If you’re living in Winnipeg, make sure to boil your water before drinking it. Apparently, the Canadian city’s water supply has been contaminated with E. Coli.
The Winnipeg Regional Health Authority (WRHA) has issued a boil water advisory to the city’s nearly 700,000 residents after a test confirmed the presence of E. coli in the local water supply. According to a press release made by the WRHA, the advisory was being issued “as a precautionary measure as a result of two clusters of positive results involving the presence of E. coli” received on Tuesday.
As of press time, the city’s health authorities have yet to identify the cause of the contamination. However, the advisory will remain in place while they continue to investigate. They also assured everyone that public health is “proceeding according to provincial and national guidelines.” The WRHA is expected to provide an update on the boil water advisory later on.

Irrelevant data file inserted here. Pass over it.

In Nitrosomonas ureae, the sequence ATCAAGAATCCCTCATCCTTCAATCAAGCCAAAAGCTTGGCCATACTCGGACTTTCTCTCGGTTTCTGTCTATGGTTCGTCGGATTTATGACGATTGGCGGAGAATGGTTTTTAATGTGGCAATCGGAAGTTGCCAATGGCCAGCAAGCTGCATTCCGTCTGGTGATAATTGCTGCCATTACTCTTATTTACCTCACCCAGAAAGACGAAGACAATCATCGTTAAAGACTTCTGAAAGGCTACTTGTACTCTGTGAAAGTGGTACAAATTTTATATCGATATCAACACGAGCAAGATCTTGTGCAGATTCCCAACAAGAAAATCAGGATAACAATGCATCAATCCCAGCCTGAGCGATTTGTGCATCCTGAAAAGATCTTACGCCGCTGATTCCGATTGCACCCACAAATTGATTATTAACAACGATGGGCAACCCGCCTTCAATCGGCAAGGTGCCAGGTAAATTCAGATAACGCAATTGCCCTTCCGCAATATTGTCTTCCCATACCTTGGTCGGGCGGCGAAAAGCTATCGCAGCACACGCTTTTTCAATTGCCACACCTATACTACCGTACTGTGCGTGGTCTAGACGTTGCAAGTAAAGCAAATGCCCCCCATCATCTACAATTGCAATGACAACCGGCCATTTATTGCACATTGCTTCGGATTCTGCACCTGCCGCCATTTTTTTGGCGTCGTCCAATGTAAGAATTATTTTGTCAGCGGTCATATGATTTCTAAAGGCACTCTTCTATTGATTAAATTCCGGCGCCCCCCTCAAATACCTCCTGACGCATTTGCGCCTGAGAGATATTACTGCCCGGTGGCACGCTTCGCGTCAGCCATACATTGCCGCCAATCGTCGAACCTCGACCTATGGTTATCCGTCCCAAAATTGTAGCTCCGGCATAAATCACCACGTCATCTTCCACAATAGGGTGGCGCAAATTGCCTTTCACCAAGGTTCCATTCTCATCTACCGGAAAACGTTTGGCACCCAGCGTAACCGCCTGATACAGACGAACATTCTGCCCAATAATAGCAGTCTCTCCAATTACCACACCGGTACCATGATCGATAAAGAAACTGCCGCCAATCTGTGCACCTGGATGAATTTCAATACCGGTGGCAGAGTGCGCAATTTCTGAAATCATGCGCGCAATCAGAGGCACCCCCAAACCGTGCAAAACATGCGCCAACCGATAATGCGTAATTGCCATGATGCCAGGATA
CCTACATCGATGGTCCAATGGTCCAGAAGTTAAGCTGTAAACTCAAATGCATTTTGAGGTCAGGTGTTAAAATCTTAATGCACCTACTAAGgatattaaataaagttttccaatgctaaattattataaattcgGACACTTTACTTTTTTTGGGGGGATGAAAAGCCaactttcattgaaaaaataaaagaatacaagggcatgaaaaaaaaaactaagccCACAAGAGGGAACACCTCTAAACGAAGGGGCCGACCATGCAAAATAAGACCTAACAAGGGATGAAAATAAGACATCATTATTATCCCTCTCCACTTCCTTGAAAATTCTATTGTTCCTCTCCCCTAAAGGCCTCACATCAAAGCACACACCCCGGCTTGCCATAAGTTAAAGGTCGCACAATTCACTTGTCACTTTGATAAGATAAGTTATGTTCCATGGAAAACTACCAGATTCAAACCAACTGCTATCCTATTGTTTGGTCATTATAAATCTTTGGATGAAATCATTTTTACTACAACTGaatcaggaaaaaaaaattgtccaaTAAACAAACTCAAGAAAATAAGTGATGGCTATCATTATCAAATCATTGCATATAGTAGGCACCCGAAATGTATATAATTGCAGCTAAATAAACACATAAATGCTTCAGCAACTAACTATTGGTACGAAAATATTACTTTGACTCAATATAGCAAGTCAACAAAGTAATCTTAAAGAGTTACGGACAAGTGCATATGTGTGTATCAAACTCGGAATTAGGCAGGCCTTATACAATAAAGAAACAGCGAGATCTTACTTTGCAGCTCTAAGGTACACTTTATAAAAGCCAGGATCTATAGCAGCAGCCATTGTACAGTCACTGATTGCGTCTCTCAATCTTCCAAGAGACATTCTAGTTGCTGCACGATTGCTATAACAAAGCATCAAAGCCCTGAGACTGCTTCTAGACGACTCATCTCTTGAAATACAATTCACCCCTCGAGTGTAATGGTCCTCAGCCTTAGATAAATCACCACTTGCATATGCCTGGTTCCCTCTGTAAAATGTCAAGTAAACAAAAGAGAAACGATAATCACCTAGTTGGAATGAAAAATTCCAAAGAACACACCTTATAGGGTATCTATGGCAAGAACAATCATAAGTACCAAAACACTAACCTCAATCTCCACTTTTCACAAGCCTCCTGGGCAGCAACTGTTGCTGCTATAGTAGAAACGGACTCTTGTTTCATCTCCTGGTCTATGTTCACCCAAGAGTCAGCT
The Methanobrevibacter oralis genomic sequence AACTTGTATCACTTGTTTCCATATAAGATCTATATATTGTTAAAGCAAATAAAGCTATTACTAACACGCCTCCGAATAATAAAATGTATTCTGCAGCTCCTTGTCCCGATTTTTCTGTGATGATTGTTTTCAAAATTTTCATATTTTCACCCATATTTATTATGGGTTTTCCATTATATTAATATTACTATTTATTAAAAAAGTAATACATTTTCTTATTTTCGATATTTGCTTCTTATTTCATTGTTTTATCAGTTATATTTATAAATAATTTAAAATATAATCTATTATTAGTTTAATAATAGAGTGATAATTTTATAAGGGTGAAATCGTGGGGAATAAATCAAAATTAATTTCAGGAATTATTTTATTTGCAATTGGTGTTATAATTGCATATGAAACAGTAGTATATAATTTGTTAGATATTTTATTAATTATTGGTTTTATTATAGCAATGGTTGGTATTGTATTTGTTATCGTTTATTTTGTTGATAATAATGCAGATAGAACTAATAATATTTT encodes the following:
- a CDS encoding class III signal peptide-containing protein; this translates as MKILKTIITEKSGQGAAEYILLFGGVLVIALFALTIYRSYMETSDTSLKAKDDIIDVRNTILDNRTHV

According to reports, city engineers ran tests to determine where the contamination originated. Five of the samples that came from areas east of the Red River, while another that came from southwest Winnipeg tested positive with E. coli. Despite of this, there hasn’t been any report of Winnipeg residents contracting illnesses since the news about the water contamination broke out.
“E. coli is an ‘indicator’ of water contamination that we measure, and there are many other types of bacteria in water that could cause illness. However, a high amount of chlorine has been found in the same water samples measured yesterday, which is reassuring because this would suggest that any bacteria or viruses present in the water would likely be killed,” the WRHA said in a statement.
To prevent illnesses, Winnipeg residents have been advised to boil water for a least one minute before drinking and making ice, preparing food and beverages such as infant formula, and brushing teeth. The St Boniface General Hospital also started giving bottled water to patients instead of the usual tap water.
Schools, on the other hand, used social media to inform parents and students that drinking fountains will be switched off. Parents have also been advised to pack either boiled or bottled water for their children as all schools in the city will remain open.
Meanwhile, sales of bottled water in the city jumped significantly as shoppers grabbed as many water supplies as they can amidst the boil water advisory. As a matter of fact, many store shelves were empty by 9pm.